Kidnapping (Fla.Stat. § 787.01): Kidnapping means to confine, abduct or imprison someone forcibly. The accused must have the intent to hold the victim as a hostage, commit another felony, inflict bodily harm, terrorize the victim or any other person or interfere with a governmental or political function.

Kidnapping is a first degree felony, but can be a life felony in certain circumstances.

False Imprisonment (Fla.Stat. § 787.02): This offense involves restraining, abducting or imprisoning a person by force or threat of force against that person’s will.

Punishment for Crimes of Violence Under Florida Law

Violent crimes are punished according to their classification:

  • Life Felony: Life in prison, or at least 40 years in prison and a fine of up to $15,000
  • First Degree Felony: Up to 30 years in prison and a fine of up to $10,000
  • Second Degree Felony: Up to 15 years in prison and a fine of up to $10,000
  • Third Degree Felony: Up to five years in prison and a fine of up to $5,000
  • First Degree Misdemeanor: Up to a year in jail and a fine of up to $1,000
  • Second Degree Misdemeanor: Up to 60 days in jail and a fine of up to $500

Additionally, most violent crimes cannot be sealed from your record. These include aggravated assault, aggravated battery, kidnapping, and robbery.  It’s best to have a Fort Walton criminal defense lawyer defending you.

Hate Crimes Under State Law

The state legislature has passed laws that make the punishment for crimes worse if they are committed against a person based on that person’s:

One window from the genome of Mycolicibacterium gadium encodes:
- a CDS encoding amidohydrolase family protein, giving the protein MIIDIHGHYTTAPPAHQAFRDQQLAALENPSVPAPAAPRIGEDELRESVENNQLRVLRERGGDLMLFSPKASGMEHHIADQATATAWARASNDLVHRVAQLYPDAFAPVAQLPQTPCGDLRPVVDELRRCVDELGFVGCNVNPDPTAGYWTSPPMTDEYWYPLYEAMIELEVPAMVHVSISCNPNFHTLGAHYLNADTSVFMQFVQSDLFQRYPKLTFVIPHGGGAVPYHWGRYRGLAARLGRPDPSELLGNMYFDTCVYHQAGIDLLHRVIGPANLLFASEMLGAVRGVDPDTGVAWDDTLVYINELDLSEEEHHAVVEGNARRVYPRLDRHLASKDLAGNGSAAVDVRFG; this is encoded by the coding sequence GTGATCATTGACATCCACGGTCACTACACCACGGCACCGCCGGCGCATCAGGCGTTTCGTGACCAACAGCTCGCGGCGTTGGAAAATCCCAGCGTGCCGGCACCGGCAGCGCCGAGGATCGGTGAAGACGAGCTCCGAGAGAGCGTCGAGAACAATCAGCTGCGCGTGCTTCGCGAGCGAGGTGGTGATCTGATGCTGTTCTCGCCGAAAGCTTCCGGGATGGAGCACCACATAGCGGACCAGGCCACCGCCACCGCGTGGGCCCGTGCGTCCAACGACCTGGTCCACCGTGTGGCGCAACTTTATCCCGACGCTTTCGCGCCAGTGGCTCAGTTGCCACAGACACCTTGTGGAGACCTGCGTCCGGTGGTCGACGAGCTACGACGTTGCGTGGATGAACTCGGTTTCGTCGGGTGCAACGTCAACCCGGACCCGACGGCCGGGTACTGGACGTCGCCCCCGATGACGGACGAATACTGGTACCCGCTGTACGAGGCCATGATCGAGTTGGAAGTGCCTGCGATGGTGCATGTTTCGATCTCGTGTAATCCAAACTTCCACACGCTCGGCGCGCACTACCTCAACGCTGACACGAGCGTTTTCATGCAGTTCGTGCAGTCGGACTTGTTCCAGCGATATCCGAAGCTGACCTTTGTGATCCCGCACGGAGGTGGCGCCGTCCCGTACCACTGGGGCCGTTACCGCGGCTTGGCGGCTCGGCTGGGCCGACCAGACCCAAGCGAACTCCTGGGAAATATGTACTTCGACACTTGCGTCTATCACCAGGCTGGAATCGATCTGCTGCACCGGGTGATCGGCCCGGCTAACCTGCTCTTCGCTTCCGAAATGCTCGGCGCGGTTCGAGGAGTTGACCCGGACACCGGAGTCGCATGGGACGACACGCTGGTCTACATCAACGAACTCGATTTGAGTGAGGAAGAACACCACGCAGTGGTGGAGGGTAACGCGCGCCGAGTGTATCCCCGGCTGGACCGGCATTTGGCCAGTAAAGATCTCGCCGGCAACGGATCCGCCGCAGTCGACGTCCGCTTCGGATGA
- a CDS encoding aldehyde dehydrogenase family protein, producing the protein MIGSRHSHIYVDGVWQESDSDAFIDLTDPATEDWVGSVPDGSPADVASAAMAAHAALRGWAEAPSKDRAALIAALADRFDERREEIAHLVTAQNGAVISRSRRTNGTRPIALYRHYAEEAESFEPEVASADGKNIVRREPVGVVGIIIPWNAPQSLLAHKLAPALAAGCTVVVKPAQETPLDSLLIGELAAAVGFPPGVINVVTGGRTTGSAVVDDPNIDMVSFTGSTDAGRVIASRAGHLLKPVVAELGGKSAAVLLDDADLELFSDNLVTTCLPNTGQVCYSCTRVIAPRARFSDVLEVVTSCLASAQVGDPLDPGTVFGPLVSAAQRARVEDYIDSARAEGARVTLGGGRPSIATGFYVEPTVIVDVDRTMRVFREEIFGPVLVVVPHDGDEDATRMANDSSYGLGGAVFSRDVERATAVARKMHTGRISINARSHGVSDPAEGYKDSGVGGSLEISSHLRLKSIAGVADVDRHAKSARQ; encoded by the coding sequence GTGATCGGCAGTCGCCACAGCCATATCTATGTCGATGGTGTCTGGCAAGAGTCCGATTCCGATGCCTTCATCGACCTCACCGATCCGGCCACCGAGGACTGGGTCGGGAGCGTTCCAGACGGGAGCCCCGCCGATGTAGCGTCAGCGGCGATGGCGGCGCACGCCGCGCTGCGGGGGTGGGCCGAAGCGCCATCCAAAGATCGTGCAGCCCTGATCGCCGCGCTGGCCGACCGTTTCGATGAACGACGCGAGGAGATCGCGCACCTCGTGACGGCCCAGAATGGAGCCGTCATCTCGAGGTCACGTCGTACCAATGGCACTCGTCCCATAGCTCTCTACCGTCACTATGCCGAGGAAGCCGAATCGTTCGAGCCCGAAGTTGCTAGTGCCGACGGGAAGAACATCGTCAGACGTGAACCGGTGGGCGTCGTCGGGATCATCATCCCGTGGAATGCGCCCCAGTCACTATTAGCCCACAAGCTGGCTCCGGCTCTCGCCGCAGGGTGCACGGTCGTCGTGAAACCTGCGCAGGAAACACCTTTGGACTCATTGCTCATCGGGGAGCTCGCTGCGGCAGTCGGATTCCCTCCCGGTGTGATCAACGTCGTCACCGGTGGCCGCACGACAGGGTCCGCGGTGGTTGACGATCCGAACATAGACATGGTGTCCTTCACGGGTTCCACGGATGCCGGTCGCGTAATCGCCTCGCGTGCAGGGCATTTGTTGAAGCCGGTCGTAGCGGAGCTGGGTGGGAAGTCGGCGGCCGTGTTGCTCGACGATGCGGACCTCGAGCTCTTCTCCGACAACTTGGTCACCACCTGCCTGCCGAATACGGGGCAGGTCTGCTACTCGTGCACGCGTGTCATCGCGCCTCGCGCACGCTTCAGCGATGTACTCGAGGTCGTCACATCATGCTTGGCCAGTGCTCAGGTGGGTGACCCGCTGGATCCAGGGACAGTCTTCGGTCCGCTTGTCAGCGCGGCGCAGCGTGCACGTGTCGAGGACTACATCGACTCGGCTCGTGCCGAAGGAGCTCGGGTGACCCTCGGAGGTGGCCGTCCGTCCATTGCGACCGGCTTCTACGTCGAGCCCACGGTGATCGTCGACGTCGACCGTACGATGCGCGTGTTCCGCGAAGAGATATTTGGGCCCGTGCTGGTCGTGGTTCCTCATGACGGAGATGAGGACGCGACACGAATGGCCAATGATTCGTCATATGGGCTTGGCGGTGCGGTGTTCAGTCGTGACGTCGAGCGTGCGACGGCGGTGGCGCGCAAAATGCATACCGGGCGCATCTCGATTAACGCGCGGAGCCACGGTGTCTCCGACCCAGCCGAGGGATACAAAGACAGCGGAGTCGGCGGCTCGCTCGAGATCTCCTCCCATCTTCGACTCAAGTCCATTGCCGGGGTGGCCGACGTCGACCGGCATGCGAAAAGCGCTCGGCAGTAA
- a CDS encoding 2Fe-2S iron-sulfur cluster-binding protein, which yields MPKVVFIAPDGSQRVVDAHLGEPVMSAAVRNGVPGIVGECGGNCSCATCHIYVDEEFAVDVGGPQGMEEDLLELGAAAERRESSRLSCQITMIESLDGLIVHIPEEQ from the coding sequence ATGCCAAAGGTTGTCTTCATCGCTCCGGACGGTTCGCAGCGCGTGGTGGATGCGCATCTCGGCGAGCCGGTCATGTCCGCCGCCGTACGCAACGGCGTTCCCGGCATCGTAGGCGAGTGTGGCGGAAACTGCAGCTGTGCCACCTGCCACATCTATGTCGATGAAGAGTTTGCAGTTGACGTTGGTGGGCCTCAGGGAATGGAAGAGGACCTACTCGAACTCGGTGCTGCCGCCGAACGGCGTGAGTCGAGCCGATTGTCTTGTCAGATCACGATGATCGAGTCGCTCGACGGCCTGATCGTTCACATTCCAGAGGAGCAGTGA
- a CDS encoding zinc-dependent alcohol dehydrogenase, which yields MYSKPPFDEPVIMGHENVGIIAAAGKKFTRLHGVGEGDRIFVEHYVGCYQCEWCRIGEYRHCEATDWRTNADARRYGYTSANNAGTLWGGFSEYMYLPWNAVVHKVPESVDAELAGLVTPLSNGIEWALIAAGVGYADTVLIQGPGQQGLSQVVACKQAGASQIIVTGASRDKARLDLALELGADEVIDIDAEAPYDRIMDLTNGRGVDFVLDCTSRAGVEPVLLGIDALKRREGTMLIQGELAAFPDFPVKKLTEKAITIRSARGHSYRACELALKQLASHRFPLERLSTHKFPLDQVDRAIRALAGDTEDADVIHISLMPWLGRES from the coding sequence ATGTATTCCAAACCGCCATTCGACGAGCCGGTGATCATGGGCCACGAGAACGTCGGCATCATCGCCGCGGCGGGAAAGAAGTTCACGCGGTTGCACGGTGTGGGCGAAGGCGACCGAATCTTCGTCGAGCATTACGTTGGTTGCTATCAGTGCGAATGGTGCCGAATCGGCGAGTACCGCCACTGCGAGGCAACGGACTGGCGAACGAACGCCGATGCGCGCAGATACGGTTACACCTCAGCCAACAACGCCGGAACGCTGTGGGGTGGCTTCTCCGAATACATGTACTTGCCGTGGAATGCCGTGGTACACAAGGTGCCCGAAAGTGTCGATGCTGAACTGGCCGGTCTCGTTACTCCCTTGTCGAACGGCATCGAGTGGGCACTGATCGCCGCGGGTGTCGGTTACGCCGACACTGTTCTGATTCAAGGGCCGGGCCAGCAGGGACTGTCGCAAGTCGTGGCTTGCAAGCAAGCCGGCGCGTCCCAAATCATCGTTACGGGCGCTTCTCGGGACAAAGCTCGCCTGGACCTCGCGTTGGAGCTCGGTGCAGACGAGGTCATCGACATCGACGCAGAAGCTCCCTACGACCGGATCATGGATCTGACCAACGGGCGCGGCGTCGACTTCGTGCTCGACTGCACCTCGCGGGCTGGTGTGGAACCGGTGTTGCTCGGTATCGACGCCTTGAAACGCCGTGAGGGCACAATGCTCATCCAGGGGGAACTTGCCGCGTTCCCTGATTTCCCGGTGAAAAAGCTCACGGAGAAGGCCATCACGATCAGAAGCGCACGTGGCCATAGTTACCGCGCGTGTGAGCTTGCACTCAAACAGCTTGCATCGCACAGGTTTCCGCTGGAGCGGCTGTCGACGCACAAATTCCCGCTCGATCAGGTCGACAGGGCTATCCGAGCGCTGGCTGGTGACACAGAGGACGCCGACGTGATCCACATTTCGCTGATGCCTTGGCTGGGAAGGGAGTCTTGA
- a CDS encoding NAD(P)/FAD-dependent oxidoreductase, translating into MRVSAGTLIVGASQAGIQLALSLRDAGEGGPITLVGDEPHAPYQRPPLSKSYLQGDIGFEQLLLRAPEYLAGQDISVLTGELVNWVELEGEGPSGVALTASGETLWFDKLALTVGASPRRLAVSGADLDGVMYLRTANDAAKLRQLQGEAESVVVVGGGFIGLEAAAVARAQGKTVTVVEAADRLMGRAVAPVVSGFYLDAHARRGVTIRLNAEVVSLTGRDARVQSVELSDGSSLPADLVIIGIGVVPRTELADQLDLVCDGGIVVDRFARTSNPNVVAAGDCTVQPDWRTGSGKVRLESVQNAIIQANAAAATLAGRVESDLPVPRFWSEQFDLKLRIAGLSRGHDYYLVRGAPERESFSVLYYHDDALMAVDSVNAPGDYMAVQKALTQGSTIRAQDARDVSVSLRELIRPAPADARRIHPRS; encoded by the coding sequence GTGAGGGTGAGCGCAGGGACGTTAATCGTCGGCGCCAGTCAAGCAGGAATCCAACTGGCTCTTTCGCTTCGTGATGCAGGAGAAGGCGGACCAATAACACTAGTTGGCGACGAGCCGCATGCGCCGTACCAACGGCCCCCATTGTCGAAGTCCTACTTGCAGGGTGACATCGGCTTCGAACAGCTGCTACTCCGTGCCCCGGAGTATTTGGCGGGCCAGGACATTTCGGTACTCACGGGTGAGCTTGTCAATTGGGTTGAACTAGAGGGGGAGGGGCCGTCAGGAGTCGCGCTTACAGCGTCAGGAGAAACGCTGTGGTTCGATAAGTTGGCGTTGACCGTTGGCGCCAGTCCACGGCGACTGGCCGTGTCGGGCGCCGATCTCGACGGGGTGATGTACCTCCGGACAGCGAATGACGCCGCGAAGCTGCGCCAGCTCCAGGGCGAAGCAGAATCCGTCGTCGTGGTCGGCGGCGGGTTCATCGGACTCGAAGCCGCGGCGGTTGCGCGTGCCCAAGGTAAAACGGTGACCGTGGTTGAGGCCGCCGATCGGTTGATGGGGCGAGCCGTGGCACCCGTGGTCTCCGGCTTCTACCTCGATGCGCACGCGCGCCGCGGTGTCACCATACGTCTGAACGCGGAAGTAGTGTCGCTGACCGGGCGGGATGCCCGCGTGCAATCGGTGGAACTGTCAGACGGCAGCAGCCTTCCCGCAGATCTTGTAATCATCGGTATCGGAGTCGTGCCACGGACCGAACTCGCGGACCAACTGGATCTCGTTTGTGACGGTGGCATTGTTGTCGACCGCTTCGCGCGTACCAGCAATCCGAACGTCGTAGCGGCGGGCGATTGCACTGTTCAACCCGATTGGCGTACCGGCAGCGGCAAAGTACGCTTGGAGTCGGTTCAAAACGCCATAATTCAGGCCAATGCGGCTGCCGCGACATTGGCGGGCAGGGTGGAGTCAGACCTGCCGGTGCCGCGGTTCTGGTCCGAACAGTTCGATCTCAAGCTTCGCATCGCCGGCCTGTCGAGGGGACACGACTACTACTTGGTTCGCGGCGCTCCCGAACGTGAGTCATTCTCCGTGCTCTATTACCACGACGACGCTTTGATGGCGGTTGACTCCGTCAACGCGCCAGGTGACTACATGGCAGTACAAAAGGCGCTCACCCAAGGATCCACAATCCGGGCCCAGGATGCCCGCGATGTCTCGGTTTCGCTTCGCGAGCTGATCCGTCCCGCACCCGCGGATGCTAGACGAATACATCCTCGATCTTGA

• Race
  • Color
  • Ancestry
  • Ethnicity
  • Religion
  • Sexual Orientation
  • National Origin
  • Homeless Status
  • Mental or Physical Disability
  • Advanced Age

Under Fla. Stat. § 775.085, if prosecutors can prove that prejudice was the intent of the crime, then the penalties are upgraded one level. For instance, an assault that would normally be a first degree misdemeanor would be charged as a third degree felony.

It is very difficult to prove the necessary intent beyond a reasonable doubt for hate crimes. If the State Attorney makes the charge, they will pursue the case aggressively.  It’s very important to have a skilled representative on your side.

Ineligibility for Expunction or Record Sealing

For crimes of violence, Florida law specifically prohibits expungement or record sealing for many crimes involving violence, including aggravated assault, aggravated battery, and robbery.

After prosecution, you will not be able to get the records pertaining to your arrest sealed or expunged. You should contact me as soon as possible if you are arrested for any crime of violence. I will work to get the charges reduced or dismissed as soon as possible.

Resources for Crimes of Violence

State Attorney General Victims’ Service: This website has a list of different resources for people who claim to be the victims of crime.

State Crime Statistics: Data for the state is collected and organized on this page and maintained by the Florida Department of Law Enforcement.